Imagine an object that could help some students improve their attendance. Other students will learn leadership skills. Still others will discover how to become valuable employees some day. And everyone smells better.
That object? A basket of laundry. A humble chore is changing lives in one high school.
Beloit Memorial High School looks a lot like the old factories that sprawl across this city just north of the Illinois/Wisconsin border. It’s huge.
Nearly three-quarters of its students are considered to be living in poverty, although graduation rates are slightly higher than state averages.
So how can a small team of students help their fellow Purple Knights? “We clean clothes for students who cannot afford to do laundry at all times,” announced Hunter James Otto. He’s a student, aspiring entertainer, and hard-working member of a new program developed by special education teachers and students. He says “Loads 2 Success” has him excited about working.
The idea behind Loads 2 Success is that poverty affects kids in a lot of different ways. Sometimes, they skip school because they don’t have anything clean to wear. Teacher Lori Lange says she heard about a school district that saw stronger attendance and better grades after setting up an in-school laundromat.
Lange says she was in a similar situation when she was a kid: Her family was transient, and she didn’t always feel good in the classroom. So finding a way to set up a laundry program for a school would be her way of paying back the adults who helped her survive high school.
Lange also wanted to take it one step further: Special education students learn how to do laundry in life skills class anyway, so why not have them wash clothes for other students? And, when the time is right, they’ll teach those students how to do their own laundry. Fellow special-education teachers Alexis Haenel and Cody Klintworth were on board, as well as teachers, students, and administrators.
Kirstin Foulker demonstrated how to move a load of swim class towels from the washer to the dryer. She helps Loads 2 Success serve around a dozen students who need clean clothes. That number is expected to skyrocket as awareness of the program grows.
Foulker says her whole family -- even her three brothers -- can appreciate her skills.
“And they said I am happy you are helping other kids at school. That’s really great. I said, ‘Yeah, it really is. I feel happy and I feel proud doing it.’”
Alexis Johnson is a junior at Beloit High School. Her sister Savannah is in the special-education program. Alexis says she nearly cried earlier in the day watching Savannah doing laundry on her own, a skill she learned at school.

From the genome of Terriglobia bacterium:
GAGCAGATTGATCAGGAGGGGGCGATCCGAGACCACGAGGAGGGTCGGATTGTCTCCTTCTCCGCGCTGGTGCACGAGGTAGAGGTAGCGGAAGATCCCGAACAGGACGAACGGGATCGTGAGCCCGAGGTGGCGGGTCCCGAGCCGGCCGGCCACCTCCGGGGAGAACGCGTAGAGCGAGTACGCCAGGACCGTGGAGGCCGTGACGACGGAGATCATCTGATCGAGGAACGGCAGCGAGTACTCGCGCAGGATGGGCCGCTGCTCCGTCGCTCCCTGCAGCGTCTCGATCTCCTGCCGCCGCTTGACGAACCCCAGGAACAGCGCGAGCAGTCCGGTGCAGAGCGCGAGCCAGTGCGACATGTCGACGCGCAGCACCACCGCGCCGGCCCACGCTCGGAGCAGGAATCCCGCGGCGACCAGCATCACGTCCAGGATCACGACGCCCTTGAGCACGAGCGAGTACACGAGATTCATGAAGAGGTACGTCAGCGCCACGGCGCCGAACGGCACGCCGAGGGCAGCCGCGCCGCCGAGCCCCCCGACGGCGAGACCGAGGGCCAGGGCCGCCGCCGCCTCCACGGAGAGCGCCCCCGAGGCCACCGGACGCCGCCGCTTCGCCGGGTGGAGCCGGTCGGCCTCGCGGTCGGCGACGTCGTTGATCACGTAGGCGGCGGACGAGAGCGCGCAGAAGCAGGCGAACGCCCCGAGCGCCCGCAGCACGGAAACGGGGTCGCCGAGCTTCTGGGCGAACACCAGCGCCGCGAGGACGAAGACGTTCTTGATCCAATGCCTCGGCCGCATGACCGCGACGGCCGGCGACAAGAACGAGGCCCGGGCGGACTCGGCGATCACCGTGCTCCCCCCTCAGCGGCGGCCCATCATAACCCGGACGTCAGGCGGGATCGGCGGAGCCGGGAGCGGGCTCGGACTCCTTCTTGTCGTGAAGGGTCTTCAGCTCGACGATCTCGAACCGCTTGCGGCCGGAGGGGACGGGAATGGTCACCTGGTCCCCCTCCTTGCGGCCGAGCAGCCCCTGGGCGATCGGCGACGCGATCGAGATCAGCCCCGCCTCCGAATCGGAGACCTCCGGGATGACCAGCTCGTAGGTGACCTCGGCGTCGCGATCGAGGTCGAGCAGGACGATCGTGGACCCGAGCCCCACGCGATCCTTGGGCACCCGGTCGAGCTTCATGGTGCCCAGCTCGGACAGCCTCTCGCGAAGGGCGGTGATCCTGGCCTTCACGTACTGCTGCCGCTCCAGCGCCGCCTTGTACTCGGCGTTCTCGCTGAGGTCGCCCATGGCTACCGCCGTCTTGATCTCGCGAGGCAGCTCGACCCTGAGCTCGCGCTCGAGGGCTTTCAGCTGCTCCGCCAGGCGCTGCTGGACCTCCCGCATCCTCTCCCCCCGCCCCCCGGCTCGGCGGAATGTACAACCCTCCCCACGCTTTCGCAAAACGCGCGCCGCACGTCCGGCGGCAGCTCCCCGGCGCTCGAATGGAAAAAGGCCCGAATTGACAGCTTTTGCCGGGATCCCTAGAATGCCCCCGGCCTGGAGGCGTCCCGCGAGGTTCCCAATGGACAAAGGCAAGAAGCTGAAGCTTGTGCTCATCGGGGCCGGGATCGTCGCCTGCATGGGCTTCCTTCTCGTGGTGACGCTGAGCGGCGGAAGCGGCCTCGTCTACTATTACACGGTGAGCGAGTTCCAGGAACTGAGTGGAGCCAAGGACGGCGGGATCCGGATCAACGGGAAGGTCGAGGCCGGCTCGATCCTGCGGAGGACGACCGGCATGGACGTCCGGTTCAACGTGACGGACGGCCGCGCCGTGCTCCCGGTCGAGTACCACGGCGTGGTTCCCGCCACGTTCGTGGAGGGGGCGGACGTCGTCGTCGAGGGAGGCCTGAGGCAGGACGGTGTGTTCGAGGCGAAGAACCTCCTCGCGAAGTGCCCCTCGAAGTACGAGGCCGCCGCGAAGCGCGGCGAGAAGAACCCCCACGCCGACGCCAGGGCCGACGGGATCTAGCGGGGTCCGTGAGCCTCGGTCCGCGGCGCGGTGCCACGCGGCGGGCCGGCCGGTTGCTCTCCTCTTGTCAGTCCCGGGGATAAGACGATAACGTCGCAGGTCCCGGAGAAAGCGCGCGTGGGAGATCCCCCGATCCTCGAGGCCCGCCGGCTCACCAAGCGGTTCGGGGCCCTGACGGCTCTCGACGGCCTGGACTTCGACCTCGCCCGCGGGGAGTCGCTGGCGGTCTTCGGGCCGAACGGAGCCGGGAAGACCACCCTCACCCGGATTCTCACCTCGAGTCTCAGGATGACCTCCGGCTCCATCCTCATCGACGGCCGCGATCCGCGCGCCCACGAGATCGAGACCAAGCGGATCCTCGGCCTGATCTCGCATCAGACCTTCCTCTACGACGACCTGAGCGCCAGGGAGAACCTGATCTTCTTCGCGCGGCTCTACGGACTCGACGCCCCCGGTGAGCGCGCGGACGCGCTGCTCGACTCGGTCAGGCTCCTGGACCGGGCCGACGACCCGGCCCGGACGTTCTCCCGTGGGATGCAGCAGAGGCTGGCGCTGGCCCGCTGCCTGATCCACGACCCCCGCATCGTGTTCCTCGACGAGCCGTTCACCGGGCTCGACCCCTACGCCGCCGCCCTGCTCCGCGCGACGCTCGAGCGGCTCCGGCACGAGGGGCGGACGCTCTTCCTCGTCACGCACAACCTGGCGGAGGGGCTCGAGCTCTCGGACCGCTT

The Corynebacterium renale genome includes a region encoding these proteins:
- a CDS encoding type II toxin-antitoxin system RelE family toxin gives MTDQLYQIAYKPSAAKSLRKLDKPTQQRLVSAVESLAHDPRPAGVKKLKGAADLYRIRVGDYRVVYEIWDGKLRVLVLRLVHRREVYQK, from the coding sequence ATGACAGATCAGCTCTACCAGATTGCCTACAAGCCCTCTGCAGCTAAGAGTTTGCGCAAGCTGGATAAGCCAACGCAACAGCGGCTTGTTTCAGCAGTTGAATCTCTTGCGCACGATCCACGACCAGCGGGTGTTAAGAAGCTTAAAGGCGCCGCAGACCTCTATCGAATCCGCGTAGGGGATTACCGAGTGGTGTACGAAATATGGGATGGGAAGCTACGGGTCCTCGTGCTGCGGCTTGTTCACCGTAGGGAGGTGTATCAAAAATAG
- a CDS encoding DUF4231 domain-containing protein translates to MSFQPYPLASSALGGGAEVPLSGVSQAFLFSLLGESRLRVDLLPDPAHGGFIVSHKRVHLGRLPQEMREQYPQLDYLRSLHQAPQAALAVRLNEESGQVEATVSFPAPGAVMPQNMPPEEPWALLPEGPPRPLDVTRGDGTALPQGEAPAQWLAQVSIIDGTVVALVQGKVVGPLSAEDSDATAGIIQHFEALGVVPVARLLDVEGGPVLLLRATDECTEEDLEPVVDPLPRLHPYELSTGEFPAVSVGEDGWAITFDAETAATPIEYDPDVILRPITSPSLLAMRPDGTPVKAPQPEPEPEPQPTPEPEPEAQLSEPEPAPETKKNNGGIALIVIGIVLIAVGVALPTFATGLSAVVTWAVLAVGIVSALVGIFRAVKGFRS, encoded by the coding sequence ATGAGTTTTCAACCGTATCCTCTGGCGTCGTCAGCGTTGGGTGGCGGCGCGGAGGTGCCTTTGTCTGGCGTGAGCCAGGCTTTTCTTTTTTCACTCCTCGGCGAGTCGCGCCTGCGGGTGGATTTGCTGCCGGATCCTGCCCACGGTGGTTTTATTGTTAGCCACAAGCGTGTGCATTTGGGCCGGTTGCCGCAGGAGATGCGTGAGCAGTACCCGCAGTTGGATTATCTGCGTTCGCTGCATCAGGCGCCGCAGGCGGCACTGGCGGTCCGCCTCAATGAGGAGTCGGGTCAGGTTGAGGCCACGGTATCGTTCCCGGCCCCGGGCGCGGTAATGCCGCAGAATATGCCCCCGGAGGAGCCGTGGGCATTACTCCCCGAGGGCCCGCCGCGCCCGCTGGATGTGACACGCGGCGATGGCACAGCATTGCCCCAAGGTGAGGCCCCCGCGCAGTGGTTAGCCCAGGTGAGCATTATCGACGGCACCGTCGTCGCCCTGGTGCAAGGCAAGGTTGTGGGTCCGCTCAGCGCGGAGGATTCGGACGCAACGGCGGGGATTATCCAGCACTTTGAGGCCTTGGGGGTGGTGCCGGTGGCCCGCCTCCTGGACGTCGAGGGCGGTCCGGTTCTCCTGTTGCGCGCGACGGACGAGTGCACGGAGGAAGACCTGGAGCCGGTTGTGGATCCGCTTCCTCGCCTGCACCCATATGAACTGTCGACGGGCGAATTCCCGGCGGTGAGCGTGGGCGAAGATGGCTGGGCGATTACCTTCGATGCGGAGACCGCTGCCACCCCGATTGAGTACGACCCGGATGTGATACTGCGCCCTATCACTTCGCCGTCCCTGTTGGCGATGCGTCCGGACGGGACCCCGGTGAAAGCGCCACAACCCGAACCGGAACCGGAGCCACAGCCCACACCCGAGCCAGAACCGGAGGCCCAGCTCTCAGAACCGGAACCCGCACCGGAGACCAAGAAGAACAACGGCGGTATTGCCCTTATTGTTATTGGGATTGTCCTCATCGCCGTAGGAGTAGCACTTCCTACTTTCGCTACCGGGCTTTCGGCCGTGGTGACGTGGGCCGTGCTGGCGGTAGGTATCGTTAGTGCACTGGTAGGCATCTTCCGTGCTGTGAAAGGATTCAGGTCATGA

“She could actually learn something new without us having to do it for her. Now she can do it herself. It’s like -- oh my gosh -- it’s a relief from the stress we have. We have to babysit her 24/7, and now it’s like she can do her own thing now and it’s really incredible.”
This doesn’t mean the students are training to work in laundromats. It means they are learning work habits. It means confidence. Falesha Weigel is a senior, bursting with ideas of how to promote the program. She’ll use the experience as she heads off to college next year, on her way to starting her own business.
“When I help out people, it makes me feel good. It also shows I’m not an individual kid with a disability that can’t do something. When I help another person that doesn’t have a disability, it makes me feel equal to that person. And it also helps me see that person appreciates what we are doing.”
Teacher Lori Lange says her students are looking forward to their next role as leaders. Usually, it’s the special-ed kids who have someone come into their classroom and mentor them. The tables are turned.
Falesha Weigel says word is getting out: She was at a store recently, and someone thanked her for her work. And that made her want to cry “happy tears.” She’s doing something that is changing this world for the better.
Lori Lange is the most experienced of the three special-ed teachers at Beloit High School, and she only has three years under her belt. They managed to kick off the program without any sort of budget and without any cost to taxpayers. Now they’re looking for donations to keep it going: they need laundry detergent, more and better washers and dryers, and what Lange calls “motivators.” She’d like to be able to reward her students for their hard work by taking them out to a movie, a nice meal, or even, yes, a trip to a real laundromat.
CORRECTION: An earlier version of this story incorrectly stated that Beloit Memorial High School's graduation rates were below the state average. We regret the error.